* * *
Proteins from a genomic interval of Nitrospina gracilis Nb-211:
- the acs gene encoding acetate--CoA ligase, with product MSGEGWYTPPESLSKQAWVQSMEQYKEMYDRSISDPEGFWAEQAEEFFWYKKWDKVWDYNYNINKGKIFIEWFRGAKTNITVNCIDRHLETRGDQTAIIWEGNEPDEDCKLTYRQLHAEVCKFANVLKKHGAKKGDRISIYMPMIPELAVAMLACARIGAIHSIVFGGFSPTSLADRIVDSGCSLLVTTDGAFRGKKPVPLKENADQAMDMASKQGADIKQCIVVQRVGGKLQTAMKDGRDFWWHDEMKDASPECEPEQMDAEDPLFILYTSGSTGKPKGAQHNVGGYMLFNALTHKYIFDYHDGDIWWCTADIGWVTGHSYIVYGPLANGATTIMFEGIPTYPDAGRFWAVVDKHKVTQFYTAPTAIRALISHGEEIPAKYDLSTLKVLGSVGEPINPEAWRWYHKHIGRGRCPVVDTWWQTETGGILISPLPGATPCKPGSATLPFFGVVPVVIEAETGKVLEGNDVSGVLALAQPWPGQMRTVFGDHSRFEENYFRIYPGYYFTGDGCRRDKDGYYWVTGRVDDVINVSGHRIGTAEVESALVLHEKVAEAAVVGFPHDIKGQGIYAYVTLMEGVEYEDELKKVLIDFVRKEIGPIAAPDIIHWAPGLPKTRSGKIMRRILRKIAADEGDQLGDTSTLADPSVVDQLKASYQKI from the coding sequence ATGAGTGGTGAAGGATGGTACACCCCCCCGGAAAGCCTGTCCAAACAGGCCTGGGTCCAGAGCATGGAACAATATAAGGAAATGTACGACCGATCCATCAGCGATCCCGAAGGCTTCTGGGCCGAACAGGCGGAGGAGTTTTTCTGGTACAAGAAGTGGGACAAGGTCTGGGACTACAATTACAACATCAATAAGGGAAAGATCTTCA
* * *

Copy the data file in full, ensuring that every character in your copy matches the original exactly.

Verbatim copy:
Proteins from a genomic interval of Nitrospina gracilis Nb-211:
- the acs gene encoding acetate--CoA ligase, with product MSGEGWYTPPESLSKQAWVQSMEQYKEMYDRSISDPEGFWAEQAEEFFWYKKWDKVWDYNYNINKGKIFIEWFRGAKTNITVNCIDRHLETRGDQTAIIWEGNEPDEDCKLTYRQLHAEVCKFANVLKKHGAKKGDRISIYMPMIPELAVAMLACARIGAIHSIVFGGFSPTSLADRIVDSGCSLLVTTDGAFRGKKPVPLKENADQAMDMASKQGADIKQCIVVQRVGGKLQTAMKDGRDFWWHDEMKDASPECEPEQMDAEDPLFILYTSGSTGKPKGAQHNVGGYMLFNALTHKYIFDYHDGDIWWCTADIGWVTGHSYIVYGPLANGATTIMFEGIPTYPDAGRFWAVVDKHKVTQFYTAPTAIRALISHGEEIPAKYDLSTLKVLGSVGEPINPEAWRWYHKHIGRGRCPVVDTWWQTETGGILISPLPGATPCKPGSATLPFFGVVPVVIEAETGKVLEGNDVSGVLALAQPWPGQMRTVFGDHSRFEENYFRIYPGYYFTGDGCRRDKDGYYWVTGRVDDVINVSGHRIGTAEVESALVLHEKVAEAAVVGFPHDIKGQGIYAYVTLMEGVEYEDELKKVLIDFVRKEIGPIAAPDIIHWAPGLPKTRSGKIMRRILRKIAADEGDQLGDTSTLADPSVVDQLKASYQKI from the coding sequence ATGAGTGGTGAAGGATGGTACACCCCCCCGGAAAGCCTGTCCAAACAGGCCTGGGTCCAGAGCATGGAACAATATAAGGAAATGTACGACCGATCCATCAGCGATCCCGAAGGCTTCTGGGCCGAACAGGCGGAGGAGTTTTTCTGGTACAAGAAGTGGGACAAGGTCTGGGACTACAATTACAACATCAATAAGGGAAAGATCTTCA